Such didn’t prevent further senior assignments: Undersecretary as “T”; a brief Permrep assignment at NATO, and finally a four-year stint in Rome—almost “home” for an Italian-American. And then a comfortable retirement with Merrill Lynch.

But there was a dark side to Reg’s brilliance. He was also—in a prevalent comment by colleagues—“a piece of work.” He didn’t bear fools graciously and seemed to regard much of the world to reside in that category. Consequently, he left bruised feelings and bitter enemies along his path. He did not gather a “team”; it was the rare FSO that worked for him twice.

As he rose in the hierarchy, his hubris rose as well. A mercurial temper became volcanic.  He raged at hapless subordinates writing them kill-your-career efficiency reports. He seemed to delight in practicing the “Darth Vader” school of management substituting angry outrage for calm discussion. One FSO, invited to apply for a special assistant position while he was T, arrived at the office to hear him SCREAMING through the walls at some nameless victim.  Quickly determining there were enough children at home, she withdrew her bid.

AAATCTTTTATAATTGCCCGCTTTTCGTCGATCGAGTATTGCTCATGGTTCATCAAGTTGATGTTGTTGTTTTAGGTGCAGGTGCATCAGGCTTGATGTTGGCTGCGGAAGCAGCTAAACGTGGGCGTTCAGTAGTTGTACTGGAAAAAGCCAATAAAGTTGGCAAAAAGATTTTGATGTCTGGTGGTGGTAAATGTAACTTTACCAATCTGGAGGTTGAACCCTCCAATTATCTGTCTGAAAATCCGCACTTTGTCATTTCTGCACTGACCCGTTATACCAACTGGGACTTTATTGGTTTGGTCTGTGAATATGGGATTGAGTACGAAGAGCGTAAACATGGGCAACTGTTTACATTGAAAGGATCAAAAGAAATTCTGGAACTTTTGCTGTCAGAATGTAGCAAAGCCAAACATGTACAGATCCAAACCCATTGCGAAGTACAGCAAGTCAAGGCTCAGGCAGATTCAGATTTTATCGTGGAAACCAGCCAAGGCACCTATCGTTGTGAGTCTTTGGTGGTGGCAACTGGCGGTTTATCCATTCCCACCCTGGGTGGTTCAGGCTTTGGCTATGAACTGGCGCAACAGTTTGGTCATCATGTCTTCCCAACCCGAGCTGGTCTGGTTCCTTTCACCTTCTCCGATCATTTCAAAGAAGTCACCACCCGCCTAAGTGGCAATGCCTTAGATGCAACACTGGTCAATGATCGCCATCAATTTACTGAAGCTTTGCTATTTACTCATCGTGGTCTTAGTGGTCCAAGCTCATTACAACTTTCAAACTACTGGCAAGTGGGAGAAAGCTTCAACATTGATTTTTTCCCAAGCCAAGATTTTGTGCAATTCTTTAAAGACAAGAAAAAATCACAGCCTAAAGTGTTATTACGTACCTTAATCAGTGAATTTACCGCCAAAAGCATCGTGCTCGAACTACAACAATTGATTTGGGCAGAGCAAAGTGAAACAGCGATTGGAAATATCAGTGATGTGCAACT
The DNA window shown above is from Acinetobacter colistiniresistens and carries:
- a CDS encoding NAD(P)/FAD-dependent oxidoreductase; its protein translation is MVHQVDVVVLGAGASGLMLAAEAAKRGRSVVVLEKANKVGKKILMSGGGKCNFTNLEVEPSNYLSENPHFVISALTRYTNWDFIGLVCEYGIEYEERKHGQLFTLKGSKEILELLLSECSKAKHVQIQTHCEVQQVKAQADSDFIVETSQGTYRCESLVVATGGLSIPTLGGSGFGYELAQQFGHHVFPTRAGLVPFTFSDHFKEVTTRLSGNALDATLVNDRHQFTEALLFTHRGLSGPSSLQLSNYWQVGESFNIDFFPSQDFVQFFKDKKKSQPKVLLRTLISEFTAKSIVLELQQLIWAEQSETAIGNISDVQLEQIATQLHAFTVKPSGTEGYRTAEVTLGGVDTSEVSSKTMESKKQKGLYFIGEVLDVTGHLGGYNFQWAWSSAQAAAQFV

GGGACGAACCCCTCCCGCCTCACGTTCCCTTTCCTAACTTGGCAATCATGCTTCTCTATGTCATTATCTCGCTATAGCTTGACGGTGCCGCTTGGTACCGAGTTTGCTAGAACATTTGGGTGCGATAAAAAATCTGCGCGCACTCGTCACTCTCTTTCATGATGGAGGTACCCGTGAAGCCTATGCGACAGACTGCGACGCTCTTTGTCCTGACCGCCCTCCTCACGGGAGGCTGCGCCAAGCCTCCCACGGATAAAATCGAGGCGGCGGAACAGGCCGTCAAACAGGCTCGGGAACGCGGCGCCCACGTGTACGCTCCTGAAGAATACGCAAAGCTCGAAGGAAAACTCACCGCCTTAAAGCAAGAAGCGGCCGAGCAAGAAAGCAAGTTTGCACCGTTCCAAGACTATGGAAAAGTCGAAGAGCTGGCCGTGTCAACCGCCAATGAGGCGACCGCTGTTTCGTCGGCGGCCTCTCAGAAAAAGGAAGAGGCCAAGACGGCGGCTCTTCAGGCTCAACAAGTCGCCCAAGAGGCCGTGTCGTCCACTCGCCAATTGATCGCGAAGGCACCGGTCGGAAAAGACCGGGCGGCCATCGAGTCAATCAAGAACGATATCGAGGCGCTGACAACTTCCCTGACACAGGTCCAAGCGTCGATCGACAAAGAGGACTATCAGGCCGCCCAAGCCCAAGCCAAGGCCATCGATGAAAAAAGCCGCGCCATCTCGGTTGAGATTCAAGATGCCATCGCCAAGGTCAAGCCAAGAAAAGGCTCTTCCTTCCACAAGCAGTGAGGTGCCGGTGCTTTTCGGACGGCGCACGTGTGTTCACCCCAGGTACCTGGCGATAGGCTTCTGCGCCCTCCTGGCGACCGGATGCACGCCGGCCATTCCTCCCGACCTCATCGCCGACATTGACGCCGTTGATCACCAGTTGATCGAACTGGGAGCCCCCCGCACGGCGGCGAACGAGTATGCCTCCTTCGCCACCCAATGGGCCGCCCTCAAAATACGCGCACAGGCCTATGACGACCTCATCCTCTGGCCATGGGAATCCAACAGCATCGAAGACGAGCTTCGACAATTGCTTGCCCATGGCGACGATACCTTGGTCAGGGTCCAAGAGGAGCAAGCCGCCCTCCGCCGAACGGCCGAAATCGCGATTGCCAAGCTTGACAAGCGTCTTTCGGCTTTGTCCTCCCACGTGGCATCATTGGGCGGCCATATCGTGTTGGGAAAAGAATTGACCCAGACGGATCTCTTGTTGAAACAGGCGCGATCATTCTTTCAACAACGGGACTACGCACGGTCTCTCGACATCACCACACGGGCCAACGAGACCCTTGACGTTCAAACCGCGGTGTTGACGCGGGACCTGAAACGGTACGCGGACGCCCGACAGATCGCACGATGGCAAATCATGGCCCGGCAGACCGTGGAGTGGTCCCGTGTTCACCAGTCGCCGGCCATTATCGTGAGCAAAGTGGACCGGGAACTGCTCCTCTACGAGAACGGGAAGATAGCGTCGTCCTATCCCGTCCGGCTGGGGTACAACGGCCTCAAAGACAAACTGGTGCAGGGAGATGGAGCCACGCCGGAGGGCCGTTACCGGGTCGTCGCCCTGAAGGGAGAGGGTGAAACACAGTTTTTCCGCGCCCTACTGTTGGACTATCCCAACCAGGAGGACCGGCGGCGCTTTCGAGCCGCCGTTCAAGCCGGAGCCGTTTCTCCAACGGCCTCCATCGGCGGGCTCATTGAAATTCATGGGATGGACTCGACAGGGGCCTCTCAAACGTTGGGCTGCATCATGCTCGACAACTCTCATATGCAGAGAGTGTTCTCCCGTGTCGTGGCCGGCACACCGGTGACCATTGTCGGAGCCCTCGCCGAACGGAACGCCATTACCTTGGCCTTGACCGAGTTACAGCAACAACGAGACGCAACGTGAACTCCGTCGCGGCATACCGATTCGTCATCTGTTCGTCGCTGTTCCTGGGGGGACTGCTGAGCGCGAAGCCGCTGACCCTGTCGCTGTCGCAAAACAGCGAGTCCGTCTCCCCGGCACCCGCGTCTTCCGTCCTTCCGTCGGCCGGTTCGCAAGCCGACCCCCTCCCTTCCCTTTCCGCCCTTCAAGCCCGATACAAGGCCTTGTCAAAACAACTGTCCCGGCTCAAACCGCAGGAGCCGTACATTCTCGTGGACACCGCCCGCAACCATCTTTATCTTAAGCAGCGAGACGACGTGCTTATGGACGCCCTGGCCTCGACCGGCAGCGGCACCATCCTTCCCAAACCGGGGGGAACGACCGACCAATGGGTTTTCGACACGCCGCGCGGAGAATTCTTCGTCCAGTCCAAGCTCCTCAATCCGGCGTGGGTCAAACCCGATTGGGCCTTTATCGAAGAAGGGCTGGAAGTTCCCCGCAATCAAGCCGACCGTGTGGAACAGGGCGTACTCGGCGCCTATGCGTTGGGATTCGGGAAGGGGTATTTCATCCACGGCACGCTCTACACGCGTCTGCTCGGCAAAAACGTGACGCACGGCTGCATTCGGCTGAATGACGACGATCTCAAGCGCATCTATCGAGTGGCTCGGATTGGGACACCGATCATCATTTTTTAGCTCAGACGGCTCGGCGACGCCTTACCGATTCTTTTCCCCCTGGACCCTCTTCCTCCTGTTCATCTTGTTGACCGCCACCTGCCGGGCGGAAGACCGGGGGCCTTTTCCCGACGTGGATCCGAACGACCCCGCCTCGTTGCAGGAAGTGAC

Some believe that he never fully recovered emotionally from the devastating Lebanon embassy terrorist truck-bomb explosion in 1984 that injured him and regular terrorist attacks on his vehicle and home until he departed in 1986.

Reg was prototypically the “man in full.” One regrets he left no memoir/oral history.End.

David T. Jones
David T. Jones

David T. Jones, a retired Senior Foreign Service Officer, served as Minister-Counselor for Political Affairs at the U.S. Embassy in Ottawa. He is frequent contributor to American Diplomacy and other publications as well as the co-author of Uneasy Neighbo(u)rs, a book about U.S.-Canada relations.